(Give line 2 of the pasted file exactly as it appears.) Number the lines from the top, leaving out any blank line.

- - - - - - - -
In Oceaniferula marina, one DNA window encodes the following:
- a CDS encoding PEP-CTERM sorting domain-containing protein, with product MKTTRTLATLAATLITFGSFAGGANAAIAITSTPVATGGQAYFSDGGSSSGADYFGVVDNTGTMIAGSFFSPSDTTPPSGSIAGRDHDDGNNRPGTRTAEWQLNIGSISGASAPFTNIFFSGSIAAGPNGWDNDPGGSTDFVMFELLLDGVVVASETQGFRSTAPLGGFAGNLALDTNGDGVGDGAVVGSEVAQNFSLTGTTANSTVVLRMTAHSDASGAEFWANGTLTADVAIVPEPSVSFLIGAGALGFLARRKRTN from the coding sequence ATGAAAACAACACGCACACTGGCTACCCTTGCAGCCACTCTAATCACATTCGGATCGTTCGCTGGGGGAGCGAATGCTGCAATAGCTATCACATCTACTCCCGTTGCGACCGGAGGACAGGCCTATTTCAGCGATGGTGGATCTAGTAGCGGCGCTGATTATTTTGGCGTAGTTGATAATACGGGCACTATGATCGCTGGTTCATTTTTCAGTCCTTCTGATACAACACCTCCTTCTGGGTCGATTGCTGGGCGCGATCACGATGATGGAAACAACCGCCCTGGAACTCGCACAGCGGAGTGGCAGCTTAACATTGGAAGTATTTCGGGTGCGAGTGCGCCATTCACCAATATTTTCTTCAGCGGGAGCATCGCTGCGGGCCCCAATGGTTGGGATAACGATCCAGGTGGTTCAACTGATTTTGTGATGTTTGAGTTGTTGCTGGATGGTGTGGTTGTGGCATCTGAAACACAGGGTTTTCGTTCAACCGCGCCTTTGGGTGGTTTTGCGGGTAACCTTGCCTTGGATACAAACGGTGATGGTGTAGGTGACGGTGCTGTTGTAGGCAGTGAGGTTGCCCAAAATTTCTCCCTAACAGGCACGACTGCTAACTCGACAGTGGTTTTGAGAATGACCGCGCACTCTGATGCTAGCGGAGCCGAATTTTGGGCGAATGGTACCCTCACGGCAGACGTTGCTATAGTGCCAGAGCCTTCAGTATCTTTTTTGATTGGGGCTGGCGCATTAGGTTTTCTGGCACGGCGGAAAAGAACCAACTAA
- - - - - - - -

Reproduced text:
- a CDS encoding PEP-CTERM sorting domain-containing protein, with product MKTTRTLATLAATLITFGSFAGGANAAIAITSTPVATGGQAYFSDGGSSSGADYFGVVDNTGTMIAGSFFSPSDTTPPSGSIAGRDHDDGNNRPGTRTAEWQLNIGSISGASAPFTNIFFSGSIAAGPNGWDNDPGGSTDFVMFELLLDGVVVASETQGFRSTAPLGGFAGNLALDTNGDGVGDGAVVGSEVAQNFSLTGTTANSTVVLRMTAHSDASGAEFWANGTLTADVAIVPEPSVSFLIGAGALGFLARRKRTN from the coding sequence ATGAAAACAACACGCACACTGGCTACCCTTGCAGCCACTCTAATCACATTCGGATCGTTCGCTGGGGGAGCGAATGCTGCAATAGCTATCACATCTACTCCCGTTGCGACCGGAGGACAGGCCTATTTCAGCGATGGTGGATCTAGTAGCGGCGCTGATTATTTTGGCGTAGTTGATAATACGGGCACTATGATCGCTGGTTCATTTTTCAGTCCTTCTGATACAACACCTCCTTCTGGGTCGATTGCTGGGCGCGATCACGATGATGGAAACAACCGCCCTGGAACTCGCACAGCGGAGTGGCAGCTTAACATTGGAAGTATTTCGGGTGCGAGTGCGCCATTCACCAATATTTTCTTCAGCGGGAGCATCGCTGCGGGCCCCAATGGTTGGGATAACGATCCAGGTGGTTCAACTGATTTTGTGATGTTTGAGTTGTTGCTGGATGGTGTGGTTGTGGCATCTGAAACACAGGGTTTTCGTTCAACCGCGCCTTTGGGTGGTTTTGCGGGTAACCTTGCCTTGGATACAAACGGTGATGGTGTAGGTGACGGTGCTGTTGTAGGCAGTGAGGTTGCCCAAAATTTCTCCCTAACAGGCACGACTGCTAACTCGACAGTGGTTTTGAGAATGACCGCGCACTCTGATGCTAGCGGAGCCGAATTTTGGGCGAATGGTACCCTCACGGCAGACGTTGCTATAGTGCCAGAGCCTTCAGTATCTTTTTTGATTGGGGCTGGCGCATTAGGTTTTCTGGCACGGCGGAAAAGAACCAACTAA